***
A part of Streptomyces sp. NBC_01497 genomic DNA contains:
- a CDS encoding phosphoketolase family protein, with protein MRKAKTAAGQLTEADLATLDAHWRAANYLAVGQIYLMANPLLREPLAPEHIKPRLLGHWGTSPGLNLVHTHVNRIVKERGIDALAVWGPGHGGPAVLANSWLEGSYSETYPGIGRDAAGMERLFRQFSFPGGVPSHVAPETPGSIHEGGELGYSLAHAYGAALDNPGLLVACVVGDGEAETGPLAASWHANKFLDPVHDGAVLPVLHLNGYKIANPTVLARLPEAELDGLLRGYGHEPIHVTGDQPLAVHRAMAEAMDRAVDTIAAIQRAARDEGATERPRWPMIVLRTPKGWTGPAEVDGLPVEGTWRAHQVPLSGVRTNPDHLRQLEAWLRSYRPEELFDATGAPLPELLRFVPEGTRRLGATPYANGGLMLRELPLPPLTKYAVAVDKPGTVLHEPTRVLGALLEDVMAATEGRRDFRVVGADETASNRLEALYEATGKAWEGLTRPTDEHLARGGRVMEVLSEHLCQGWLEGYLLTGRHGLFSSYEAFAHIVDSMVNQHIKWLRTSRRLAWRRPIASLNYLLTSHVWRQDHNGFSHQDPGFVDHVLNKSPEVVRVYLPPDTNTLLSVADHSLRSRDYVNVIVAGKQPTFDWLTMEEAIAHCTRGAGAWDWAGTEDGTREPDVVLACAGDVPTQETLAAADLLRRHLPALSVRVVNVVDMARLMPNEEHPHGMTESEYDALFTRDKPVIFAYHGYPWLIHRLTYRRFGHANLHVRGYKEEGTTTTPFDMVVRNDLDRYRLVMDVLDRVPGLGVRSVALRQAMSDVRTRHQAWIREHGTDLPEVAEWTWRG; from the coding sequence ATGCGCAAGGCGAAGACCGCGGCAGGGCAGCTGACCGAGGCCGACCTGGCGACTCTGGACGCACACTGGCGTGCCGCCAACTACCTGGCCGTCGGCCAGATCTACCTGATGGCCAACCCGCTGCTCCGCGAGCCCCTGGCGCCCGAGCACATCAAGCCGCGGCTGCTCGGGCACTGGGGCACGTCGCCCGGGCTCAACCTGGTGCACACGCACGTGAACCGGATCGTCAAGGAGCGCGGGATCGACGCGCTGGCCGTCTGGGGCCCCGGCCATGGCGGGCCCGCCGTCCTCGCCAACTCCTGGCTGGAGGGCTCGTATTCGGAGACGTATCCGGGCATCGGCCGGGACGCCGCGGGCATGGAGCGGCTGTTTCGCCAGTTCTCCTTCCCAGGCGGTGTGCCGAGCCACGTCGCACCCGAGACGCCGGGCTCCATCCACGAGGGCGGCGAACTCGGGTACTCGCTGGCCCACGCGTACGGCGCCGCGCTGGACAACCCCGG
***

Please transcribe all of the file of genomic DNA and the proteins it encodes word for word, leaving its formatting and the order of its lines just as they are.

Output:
A part of Streptomyces sp. NBC_01497 genomic DNA contains:
- a CDS encoding phosphoketolase family protein, with protein MRKAKTAAGQLTEADLATLDAHWRAANYLAVGQIYLMANPLLREPLAPEHIKPRLLGHWGTSPGLNLVHTHVNRIVKERGIDALAVWGPGHGGPAVLANSWLEGSYSETYPGIGRDAAGMERLFRQFSFPGGVPSHVAPETPGSIHEGGELGYSLAHAYGAALDNPGLLVACVVGDGEAETGPLAASWHANKFLDPVHDGAVLPVLHLNGYKIANPTVLARLPEAELDGLLRGYGHEPIHVTGDQPLAVHRAMAEAMDRAVDTIAAIQRAARDEGATERPRWPMIVLRTPKGWTGPAEVDGLPVEGTWRAHQVPLSGVRTNPDHLRQLEAWLRSYRPEELFDATGAPLPELLRFVPEGTRRLGATPYANGGLMLRELPLPPLTKYAVAVDKPGTVLHEPTRVLGALLEDVMAATEGRRDFRVVGADETASNRLEALYEATGKAWEGLTRPTDEHLARGGRVMEVLSEHLCQGWLEGYLLTGRHGLFSSYEAFAHIVDSMVNQHIKWLRTSRRLAWRRPIASLNYLLTSHVWRQDHNGFSHQDPGFVDHVLNKSPEVVRVYLPPDTNTLLSVADHSLRSRDYVNVIVAGKQPTFDWLTMEEAIAHCTRGAGAWDWAGTEDGTREPDVVLACAGDVPTQETLAAADLLRRHLPALSVRVVNVVDMARLMPNEEHPHGMTESEYDALFTRDKPVIFAYHGYPWLIHRLTYRRFGHANLHVRGYKEEGTTTTPFDMVVRNDLDRYRLVMDVLDRVPGLGVRSVALRQAMSDVRTRHQAWIREHGTDLPEVAEWTWRG; from the coding sequence ATGCGCAAGGCGAAGACCGCGGCAGGGCAGCTGACCGAGGCCGACCTGGCGACTCTGGACGCACACTGGCGTGCCGCCAACTACCTGGCCGTCGGCCAGATCTACCTGATGGCCAACCCGCTGCTCCGCGAGCCCCTGGCGCCCGAGCACATCAAGCCGCGGCTGCTCGGGCACTGGGGCACGTCGCCCGGGCTCAACCTGGTGCACACGCACGTGAACCGGATCGTCAAGGAGCGCGGGATCGACGCGCTGGCCGTCTGGGGCCCCGGCCATGGCGGGCCCGCCGTCCTCGCCAACTCCTGGCTGGAGGGCTCGTATTCGGAGACGTATCCGGGCATCGGCCGGGACGCCGCGGGCATGGAGCGGCTGTTTCGCCAGTTCTCCTTCCCAGGCGGTGTGCCGAGCCACGTCGCACCCGAGACGCCGGGCTCCATCCACGAGGGCGGCGAACTCGGGTACTCGCTGGCCCACGCGTACGGCGCCGCGCTGGACAACCCCGG